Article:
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JUDGING THE BOOK BY ITS COVER: A retrospective review of Victor Dennis T. Nierva’s book designs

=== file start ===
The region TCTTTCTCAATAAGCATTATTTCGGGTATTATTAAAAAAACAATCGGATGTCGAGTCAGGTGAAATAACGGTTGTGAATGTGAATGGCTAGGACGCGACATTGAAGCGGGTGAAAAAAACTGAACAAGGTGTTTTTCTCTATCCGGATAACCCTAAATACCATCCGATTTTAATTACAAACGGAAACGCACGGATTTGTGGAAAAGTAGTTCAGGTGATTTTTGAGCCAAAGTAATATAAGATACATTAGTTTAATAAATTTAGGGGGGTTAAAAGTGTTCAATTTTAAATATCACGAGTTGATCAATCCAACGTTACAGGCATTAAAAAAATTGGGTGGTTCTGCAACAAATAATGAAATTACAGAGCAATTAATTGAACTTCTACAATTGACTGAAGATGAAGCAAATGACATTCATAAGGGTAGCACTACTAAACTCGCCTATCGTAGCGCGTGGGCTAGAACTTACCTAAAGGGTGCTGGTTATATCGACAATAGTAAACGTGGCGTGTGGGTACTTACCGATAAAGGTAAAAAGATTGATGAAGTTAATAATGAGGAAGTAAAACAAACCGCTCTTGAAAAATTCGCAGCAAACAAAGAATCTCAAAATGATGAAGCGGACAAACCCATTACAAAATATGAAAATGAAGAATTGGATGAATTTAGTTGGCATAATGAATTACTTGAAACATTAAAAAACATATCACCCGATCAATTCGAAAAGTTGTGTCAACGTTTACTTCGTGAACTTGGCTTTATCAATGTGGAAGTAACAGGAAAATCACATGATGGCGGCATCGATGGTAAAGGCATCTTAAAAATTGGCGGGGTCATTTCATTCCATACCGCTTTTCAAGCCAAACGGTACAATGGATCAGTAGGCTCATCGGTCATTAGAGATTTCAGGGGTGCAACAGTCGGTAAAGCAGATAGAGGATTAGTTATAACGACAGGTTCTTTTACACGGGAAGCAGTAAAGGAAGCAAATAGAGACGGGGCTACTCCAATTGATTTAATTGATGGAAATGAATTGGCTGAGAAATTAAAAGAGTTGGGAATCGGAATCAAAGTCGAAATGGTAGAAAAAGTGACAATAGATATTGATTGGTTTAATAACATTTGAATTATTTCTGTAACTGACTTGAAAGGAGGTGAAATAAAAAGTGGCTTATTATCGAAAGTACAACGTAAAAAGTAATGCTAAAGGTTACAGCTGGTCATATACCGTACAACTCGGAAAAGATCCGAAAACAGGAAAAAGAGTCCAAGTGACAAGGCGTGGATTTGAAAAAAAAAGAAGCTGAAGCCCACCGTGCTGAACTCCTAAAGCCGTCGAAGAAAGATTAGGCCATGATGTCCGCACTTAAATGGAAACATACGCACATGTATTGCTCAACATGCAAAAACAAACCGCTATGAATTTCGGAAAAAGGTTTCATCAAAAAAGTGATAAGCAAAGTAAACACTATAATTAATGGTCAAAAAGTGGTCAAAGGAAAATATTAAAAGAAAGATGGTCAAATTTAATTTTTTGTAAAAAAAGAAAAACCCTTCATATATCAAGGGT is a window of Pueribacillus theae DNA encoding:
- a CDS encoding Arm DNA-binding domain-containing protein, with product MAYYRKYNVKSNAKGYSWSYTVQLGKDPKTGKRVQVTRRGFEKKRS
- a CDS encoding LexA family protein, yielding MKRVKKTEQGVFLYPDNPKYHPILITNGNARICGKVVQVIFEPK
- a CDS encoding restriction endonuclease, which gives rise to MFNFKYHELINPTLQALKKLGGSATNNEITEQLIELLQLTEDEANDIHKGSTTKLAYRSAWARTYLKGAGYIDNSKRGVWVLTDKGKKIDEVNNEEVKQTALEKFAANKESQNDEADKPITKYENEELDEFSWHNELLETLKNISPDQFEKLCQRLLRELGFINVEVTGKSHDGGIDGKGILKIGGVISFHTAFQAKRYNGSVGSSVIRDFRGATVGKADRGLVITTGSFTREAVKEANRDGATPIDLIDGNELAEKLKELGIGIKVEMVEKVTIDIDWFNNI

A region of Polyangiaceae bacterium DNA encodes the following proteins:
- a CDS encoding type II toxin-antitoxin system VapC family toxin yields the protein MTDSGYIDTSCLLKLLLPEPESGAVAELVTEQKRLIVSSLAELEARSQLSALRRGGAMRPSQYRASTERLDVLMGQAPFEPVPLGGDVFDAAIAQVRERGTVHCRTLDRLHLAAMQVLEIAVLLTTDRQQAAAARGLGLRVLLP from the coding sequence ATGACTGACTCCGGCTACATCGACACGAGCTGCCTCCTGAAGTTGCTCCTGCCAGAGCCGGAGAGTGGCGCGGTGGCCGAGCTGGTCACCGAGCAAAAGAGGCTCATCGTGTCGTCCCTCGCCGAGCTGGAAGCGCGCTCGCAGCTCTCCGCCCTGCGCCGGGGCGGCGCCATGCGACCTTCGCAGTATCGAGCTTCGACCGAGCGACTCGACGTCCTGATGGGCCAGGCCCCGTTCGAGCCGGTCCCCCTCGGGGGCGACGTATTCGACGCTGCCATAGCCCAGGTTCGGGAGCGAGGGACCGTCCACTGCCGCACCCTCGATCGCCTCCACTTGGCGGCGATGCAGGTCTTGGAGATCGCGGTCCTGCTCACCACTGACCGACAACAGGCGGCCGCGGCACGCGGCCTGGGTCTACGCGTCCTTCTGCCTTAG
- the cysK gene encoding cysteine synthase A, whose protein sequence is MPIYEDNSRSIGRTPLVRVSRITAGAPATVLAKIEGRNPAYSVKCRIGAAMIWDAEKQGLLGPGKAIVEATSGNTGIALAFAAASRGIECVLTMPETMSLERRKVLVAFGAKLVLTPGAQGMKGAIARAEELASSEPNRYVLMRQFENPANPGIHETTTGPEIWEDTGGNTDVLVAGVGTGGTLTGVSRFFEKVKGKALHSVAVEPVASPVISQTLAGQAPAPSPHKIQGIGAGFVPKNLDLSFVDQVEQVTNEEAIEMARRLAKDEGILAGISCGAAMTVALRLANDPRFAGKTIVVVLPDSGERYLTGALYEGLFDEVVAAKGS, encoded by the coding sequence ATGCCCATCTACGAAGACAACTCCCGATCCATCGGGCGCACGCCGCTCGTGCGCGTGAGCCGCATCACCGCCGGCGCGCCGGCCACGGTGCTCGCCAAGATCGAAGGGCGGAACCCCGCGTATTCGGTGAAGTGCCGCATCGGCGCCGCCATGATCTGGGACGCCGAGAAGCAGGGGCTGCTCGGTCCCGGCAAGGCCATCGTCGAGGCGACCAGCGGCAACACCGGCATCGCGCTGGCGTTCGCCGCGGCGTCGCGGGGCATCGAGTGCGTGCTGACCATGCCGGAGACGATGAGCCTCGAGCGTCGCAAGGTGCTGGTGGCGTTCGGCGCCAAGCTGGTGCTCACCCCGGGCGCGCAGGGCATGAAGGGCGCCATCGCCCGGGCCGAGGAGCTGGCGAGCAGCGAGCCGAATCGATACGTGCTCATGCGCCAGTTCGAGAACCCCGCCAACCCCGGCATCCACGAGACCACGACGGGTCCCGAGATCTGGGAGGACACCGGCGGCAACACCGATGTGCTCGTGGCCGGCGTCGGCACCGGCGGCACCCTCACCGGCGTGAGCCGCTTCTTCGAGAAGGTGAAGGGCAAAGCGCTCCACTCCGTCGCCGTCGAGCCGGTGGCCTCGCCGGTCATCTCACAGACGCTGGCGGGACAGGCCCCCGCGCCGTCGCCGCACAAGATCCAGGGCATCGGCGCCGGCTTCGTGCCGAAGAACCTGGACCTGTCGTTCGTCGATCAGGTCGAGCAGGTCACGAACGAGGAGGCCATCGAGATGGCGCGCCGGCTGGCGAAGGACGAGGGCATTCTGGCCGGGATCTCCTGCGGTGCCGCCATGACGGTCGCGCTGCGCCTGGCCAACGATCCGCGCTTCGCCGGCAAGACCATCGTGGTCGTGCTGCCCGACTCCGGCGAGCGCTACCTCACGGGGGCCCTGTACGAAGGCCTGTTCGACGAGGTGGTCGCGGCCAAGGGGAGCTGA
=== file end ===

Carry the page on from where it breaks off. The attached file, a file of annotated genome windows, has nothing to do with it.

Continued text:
By Dennis B. Gonzaga THE ORIGINS OF GRAPHIC DESIGN Graphic design is typically considered as a discipline at the periphery of the Visual Arts. Where pure Visual Arts is expected to reveal a new idea or an innovative technique, graphic design is presumed to merely to transmit a common message in an uncommon and possibly viable manner. Pure Visual Arts is the platform upon which grand concepts are incarnated regardless of how an audience responds. Graphic design is the tool by which these grand concepts are commodified. Of course, these differences are never absolute. The origins of graphic design can be traced back to primitive parietal compositions. These cave paintings were shamanic in nature. The shaman would retreat deep into a grotto, enter a trance, and then paint his visions on the cave wall. This was usually done as a way to interpret a current crisis—such as plague or famine—and to consequently devise a way through which the tribe can survive. Soon, parietal art evolved from simply being a pastoral ritual. As primitive communities grew and developed from their humble hunter-gatherer lifestyles, they recognized the need to create testimonials of their passage for posterity. Successful hunting expeditions were celebrated by crude portraitures that depicted feats. The purpose of these cave paintings was to retell as well as instruct. When humankind transitioned from cave dwellings into walled cities, cave portraitures also transitioned from cavern walls to temple sidings. Hieroglyphs are examples of how humankind’s initial attempts at advertisement developed in scope and in complexity. FROM ILLUMINATED MANUSCRIPTS TO UKIYO-E At the beginning of the European Middle Ages, monks and scribes started to reproduce books. The books frequently copied were scriptural materials, psalters, and lay books of hours. The Muslim regions—largely unaffected by the censures of the European Middle Ages—achieved great literacy and translated classical dissertations on Philosophy, the Sciences, and the Letters. They filled libraries with their own hand-rendered replicas. Originally, these illuminated manuscripts were mostly reserved for the wealthy. The aristocrats paid handsome commissions to monasteries for hand-copied and hand-illustrated versions of popular books. But in time, reproduction became instrumental in shattering the barrier between the privileged and the common folk. Reproduction gave people from the grassroots access to literacy. While Europe was still in the process of refining the technology for mass reproduction, the ancient Chinese had already laid the foundation for printing. The importance of printing in China is such that it is considered to be one of the Four Great Inventions, along with the paper, the compass, and gunpowder. The Chinese invention of the woodblock method gave them a flexible and efficient method of communication. Europe eventually caught up with the Gutenberg machine. Johannes Gutenberg’s invention of the moveable type and printing press is considered to be a landmark in the development of graphic design. The practicality of graphic design became evident with the advent of the Industrial Revolution. Even traditional artistic movements turned to graphic design as an expansion of their tools and their modes of visual expression. The Japanese retained much of the classic Chinese woodblock method. The ukiyo-e became extremely popular not only because it was easy to mass produce but because it became an authentic portraiture of the blunt reality of feudal Japan. The use of vibrant primary colors and strong outlines typical of the ukiyo-e soon captured the fancy of European artists. This consequently laid down the basis for Japonisme, a Western appropriation of Japanese visual techniques. Japonisme became the principal aesthetic framework for posters and book designs common during the Parisian period. NIERVA’S ILLUMINATIONS AND RUMINATIONS Nierva’s approach to design is not only a matter of pushing the boundaries of the rules and techniques of the layout process. Though he showcases both his familiarity and proficiency with digital tools, he crafts his spreads with the contemplative pace and methodical care of the medieval cloistered monks who copied and illuminated parchments. He knows the need to promote a product through its skin. But at the same time, he ensures that the content of the published material is translated well through his design and his visuals. He reads into the text. He reads into the claims of the author. He prioritizes interpretation instead of embellishment. Nierva reveals his adaptability. His designs can be clinical and functional (Tilling Fields), unconventional and nuanced (Hunos), light and quirky (How To Pacify a Distraught Infant), or cryptic and cerebral (Kun Saná Si Shakes Taga Satô). He also has an eye for more contemporary modes of composition (Black Arcadia, Archipelago of Stars, Press: 100 Love Letters). In addition, he displays the ability to incorporate the manual with the digital. In the cover for “Mga Ehersisyo Espiritwal” he draws the hand, cross-hatches the background, and even does some medieval-style calligraphy. He draws his creativity from a deep visual vocabulary. That and Nierva is also a disciple of literature. He crafts his visuals not only purely from the context of design but out of a profound respect for the Letters. His decisions as to what typeface to use or what the book dimensions would be are not only determined by the commercial component of publication but also by what the actual material dictates. His design allows the literature to breathe and to come alive. CONCLUSION Rarely does a graphic designer display an intimate understanding of the prose and the poetry that he or she is tasked to package and market. A designer is usually detached from the inner contents. He or she works with the membrane, seldom the cell. What results is an artifact that is more of a disjointed sum rather than a unified whole. Nierva’s book covers and layouts show us what happens when a designer is fully invested in his client’s material. A gifted graphic designer is one who follows the same rigors as the medieval transcribers, illustrators, and illuminators. The tools have changed. But the discipline is the same. A good book designer is one who not only crafts the protective sleeve but also makes the whole book matter. He adds what the author often misses. He reduces what the author desires in excess. In a sense, the book is a shared relationship between its writer and its designer. And yes, a good book can be judged by its cover.